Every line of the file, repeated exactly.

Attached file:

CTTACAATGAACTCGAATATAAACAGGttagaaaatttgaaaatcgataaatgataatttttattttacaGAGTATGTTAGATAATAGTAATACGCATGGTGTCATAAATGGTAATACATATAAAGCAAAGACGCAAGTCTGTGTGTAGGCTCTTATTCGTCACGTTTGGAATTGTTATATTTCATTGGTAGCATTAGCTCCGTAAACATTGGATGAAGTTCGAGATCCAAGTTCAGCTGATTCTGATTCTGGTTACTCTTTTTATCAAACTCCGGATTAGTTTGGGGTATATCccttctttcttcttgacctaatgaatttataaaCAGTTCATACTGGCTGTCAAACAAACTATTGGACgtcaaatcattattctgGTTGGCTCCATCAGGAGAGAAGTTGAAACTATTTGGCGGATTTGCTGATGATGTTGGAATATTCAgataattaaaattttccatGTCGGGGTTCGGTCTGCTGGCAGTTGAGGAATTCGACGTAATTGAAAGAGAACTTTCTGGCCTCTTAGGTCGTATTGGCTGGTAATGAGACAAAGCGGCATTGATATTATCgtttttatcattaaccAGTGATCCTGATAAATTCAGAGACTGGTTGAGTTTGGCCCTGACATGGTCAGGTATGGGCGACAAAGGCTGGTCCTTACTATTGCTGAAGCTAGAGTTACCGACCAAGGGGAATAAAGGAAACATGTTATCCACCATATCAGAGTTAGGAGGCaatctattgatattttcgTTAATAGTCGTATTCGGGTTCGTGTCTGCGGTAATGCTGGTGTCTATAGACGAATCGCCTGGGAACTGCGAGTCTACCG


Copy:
CTTACAATGAACTCGAATATAAACAGGttagaaaatttgaaaatcgataaatgataatttttattttacaGAGTATGTTAGATAATAGTAATACGCATGGTGTCATAAATGGTAATACATATAAAGCAAAGACGCAAGTCTGTGTGTAGGCTCTTATTCGTCACGTTTGGAATTGTTATATTTCATTGGTAGCATTAGCTCCGTAAACATTGGATGAAGTTCGAGATCCAAGTTCAGCTGATTCTGATTCTGGTTACTCTTTTTATCAAACTCCGGATTAGTTTGGGGTATATCccttctttcttcttgacctaatgaatttataaaCAGTTCATACTGGCTGTCAAACAAACTATTGGACgtcaaatcattattctgGTTGGCTCCATCAGGAGAGAAGTTGAAACTATTTGGCGGATTTGCTGATGATGTTGGAATATTCAgataattaaaattttccatGTCGGGGTTCGGTCTGCTGGCAGTTGAGGAATTCGACGTAATTGAAAGAGAACTTTCTGGCCTCTTAGGTCGTATTGGCTGGTAATGAGACAAAGCGGCATTGATATTATCgtttttatcattaaccAGTGATCCTGATAAATTCAGAGACTGGTTGAGTTTGGCCCTGACATGGTCAGGTATGGGCGACAAAGGCTGGTCCTTACTATTGCTGAAGCTAGAGTTACCGACCAAGGGGAATAAAGGAAACATGTTATCCACCATATCAGAGTTAGGAGGCaatctattgatattttcgTTAATAGTCGTATTCGGGTTCGTGTCTGCGGTAATGCTGGTGTCTATAGACGAATCGCCTGGGAACTGCGAGTCTACCG